How to Build a Virtualization Server

server virtualization

Computing environments can be massively enhanced through virtualization. Working on the principles of money saving alone, having your virtual servers powered by a lone physical server makes good sense. When considering the need to virtualize; another large benefit is that administrative burdens can also be dramatically reduced; power needs are also pared down. Going beyond a simple single server setup, or just planning for a change, then virtualization is certainly a step in the right direction. Multicore servers are of course the norm now, but generally not for a small business. Nevertheless, a multicore server virtualization is an economical and efficiency enhancing need and will save on both power consumption and heat related concerns.

Read also: The Different Types of Servers in Computer Networks, Explained

Choosing the Host Server

You might expect that you would need a powerhouse of a server to host all of the virtual servers that you require. You would actually be surprised at the amount of processing resources that are actually required for this. Software choice is paramount and all the top names such as Microsoft’s Hyper-V and Citrix XenServer allow for even a quad core server to host a fairly large number of virtual servers. Efficient use of the the CPU comes into play. Virtual work is rarely honed in just the CPU and it occurs throughout the host with I/O, RAM, CPU and disk all being harnessed at appropriate times. Required to keep in mind is that the type of server that is being utilized can make a big difference. An example of this is a database that is being accessed and added to on a more frequent basis. Dependent upon your means a smaller outfit might struggle to virtualize servers like these.

[Read also: How to Choose a Server for Your Business]

Choosing the Hardware

If you’re starting from the ground up a single server setup is naturally the beginning. It’s recommended that more cores are chosen as opposed to having higher clock speeds. Even if the host is running on a clock speed slower than another potential choice, it is better to choose the higher cored server. Harking back to our previous paragraph a multicore setup allows for more of the workload to be spread out. A lower core amount with superior clock speed simply means that less work will be done faster. What you’re aiming for is more work at reasonable speed which is what this particular setup will give you.

Memory Concerns

In this case more is better. Cram as much RAM as possible into your budget and aim for the speediest selection that you can get. As a host for a virtual server your chosen device can expect to use an awful lot of RAM. Oversubscribing RAM is much more difficult than oversubscribing CPU resources, as a general rule the more RAM that you have on board, the more virtual servers can be used.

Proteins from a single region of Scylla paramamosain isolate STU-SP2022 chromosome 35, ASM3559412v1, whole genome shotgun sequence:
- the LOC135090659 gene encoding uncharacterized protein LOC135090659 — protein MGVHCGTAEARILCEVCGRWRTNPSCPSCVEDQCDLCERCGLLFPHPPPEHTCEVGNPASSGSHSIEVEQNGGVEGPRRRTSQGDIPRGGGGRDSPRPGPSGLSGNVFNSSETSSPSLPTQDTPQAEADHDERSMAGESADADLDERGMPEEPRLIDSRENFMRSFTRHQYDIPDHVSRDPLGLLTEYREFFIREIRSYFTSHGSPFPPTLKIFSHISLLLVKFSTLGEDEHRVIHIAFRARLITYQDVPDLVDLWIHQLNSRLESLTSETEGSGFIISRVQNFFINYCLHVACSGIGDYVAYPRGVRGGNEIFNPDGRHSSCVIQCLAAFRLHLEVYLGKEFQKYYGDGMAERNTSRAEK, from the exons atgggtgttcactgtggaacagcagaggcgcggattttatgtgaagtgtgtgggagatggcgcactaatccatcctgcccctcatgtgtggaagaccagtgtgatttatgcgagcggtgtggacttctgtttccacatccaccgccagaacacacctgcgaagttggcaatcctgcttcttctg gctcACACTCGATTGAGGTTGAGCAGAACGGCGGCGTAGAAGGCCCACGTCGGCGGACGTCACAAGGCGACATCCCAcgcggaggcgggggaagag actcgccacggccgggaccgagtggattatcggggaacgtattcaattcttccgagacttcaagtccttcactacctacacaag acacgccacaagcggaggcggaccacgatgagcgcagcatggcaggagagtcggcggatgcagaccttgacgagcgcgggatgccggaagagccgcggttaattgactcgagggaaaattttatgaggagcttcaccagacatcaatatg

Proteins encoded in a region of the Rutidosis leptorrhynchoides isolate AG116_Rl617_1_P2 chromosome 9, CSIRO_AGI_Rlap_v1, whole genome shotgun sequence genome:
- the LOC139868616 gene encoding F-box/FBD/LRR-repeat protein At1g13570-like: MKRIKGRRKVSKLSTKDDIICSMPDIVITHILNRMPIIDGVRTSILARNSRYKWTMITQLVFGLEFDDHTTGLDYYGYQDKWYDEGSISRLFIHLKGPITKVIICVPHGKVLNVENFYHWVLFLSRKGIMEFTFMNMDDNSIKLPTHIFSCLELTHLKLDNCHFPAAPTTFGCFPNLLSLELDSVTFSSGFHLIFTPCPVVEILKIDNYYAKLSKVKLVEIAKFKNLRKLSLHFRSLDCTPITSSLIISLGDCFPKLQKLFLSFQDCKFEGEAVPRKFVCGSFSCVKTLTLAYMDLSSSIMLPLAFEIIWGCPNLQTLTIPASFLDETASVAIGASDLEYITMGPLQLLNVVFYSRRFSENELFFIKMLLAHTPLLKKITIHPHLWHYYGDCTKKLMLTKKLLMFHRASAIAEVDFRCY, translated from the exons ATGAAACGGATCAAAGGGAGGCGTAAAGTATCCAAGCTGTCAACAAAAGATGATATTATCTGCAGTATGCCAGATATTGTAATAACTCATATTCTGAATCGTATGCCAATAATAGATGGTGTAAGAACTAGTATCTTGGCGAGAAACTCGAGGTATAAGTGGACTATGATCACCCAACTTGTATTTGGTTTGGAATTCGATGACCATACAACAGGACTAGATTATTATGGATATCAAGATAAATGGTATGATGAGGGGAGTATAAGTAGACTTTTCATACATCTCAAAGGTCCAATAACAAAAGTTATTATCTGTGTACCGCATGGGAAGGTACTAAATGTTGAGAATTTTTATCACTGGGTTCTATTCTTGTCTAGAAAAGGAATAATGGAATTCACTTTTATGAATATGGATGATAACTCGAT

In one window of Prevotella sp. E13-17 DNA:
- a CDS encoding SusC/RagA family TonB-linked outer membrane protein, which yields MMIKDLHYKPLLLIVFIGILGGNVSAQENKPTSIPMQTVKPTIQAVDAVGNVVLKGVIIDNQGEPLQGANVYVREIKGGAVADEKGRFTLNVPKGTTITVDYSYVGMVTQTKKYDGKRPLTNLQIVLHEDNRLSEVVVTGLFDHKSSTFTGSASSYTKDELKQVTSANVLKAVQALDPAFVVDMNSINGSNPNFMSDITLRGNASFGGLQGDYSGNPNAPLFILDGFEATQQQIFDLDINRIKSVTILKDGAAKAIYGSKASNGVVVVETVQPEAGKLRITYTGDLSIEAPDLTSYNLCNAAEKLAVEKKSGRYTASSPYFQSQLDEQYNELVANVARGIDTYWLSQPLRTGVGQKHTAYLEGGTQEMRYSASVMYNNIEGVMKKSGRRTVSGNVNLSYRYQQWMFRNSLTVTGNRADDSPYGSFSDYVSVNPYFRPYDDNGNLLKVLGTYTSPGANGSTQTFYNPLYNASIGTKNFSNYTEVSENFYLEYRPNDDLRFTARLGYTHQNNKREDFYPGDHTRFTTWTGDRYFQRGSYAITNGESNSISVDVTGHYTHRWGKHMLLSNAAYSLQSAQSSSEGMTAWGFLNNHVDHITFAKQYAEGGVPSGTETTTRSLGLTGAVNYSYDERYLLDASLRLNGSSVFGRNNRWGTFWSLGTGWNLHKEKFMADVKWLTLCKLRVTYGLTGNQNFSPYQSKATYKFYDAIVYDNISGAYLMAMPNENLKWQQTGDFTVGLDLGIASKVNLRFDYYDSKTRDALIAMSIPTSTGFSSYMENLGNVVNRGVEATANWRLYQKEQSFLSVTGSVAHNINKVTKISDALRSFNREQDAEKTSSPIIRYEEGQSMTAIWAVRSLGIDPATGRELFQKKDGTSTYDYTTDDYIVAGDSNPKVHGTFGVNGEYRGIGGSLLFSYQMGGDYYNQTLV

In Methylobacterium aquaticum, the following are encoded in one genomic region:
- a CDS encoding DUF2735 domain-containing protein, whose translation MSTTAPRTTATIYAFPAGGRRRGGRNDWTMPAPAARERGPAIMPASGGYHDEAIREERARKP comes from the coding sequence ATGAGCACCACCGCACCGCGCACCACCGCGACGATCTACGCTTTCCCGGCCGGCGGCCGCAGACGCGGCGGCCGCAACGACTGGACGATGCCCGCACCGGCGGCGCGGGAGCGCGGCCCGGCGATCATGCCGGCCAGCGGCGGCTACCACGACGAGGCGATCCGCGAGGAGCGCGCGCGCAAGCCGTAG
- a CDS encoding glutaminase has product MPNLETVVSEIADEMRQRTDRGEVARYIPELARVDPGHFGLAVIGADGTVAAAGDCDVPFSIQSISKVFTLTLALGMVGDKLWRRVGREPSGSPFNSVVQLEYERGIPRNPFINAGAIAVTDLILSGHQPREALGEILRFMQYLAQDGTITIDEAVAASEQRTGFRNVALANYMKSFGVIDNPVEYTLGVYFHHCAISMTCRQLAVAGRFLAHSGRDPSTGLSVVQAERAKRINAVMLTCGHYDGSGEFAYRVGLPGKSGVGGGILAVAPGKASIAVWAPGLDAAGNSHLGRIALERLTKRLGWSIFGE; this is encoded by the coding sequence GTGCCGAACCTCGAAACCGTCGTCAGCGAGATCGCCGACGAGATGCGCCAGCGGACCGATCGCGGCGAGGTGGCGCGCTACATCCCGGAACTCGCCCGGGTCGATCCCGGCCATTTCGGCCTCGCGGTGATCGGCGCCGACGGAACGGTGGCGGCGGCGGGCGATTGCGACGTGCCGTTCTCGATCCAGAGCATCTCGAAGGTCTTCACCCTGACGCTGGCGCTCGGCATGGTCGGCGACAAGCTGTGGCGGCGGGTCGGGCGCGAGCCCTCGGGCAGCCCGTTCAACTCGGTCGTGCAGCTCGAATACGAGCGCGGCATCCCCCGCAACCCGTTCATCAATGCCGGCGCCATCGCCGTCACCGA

NAS vs. SAN

For most purposes a RAID 5 or 6 array will meet your needs when running a smaller environment friendly SAN (Storage Area Network). SAT drives are the device that you want to go for, but if budgets allow the superior SAS drive is an improvement. This will take the burden of keeping the virtual server images from the physical server, but to optimize ideally make sure that its RAID controller is compatible.

Power

Is your setup secure? You might think so but if budgets allow redundancy should also be built in for the power supply. You’re already running a lot of your server needs through one physical conduit so rather be safe than sorry.

Networking Concerns

Expanding the bandwidth is always a good idea, so it might be time to take advantage of enhanced features like link aggregation or bonding. On the other hand a NICs (network interface controller) can easily be set up too as a simple networking solution. Bandwidth increases through bonding means that both servers and users can enjoy greater access speeds. This feature is not just available on top end Ethernet switches, but even on mid-range setups too. Your server should have as a minimum 4 gigabyte network interface(s) that will allow most virtual servers to run smoothly.

Software Concerns

It needn’t cut into your budget when looking to explore virtualization. Some software packages can actually be obtained for free. One of the better regarded hypervisors is the VMware server that is a product of VMware. You might also want to experiment with the premium offering of VMware – ESXi, which is a bare metal hypervisor. It is still dependent upon the OS that is being run and lacks the speed and efficiency of non OS dependant virtualizers. The two variants come with slight caveats, if you’re already running Linux then the version of VMware server can be run for free.

The Windows version will however have a slight cost deficit as licensed copies of Windows Server 2001 or the later 2008 version are needed. For network administrators who cleave to Windows, 2 versions are available:

Other less well known options

If the VMware product and Microsoft’s offering aren’t to your liking then you might like to consider using the less well known XenServer from Citrix. It’s inclusion of multiserver management and the fact that it is free and doesn’t need an OS or its license means that some administrators do prefer it.

[Read also: 5 Reasons You May Want A Windows VPS]

Trying out your options

There are many different options that can be applied in your application of virtualization. There are many advantages that are applicable to running a virtual server. Updates and other changes that are applied need not be feared with the virtual snapshot ability. With the many options that are available and can be accessed for inexpensive software and hardware solutions virtualization is definitely the way forward.

2 Comments

  1. Jafar Dhada
    • Johanna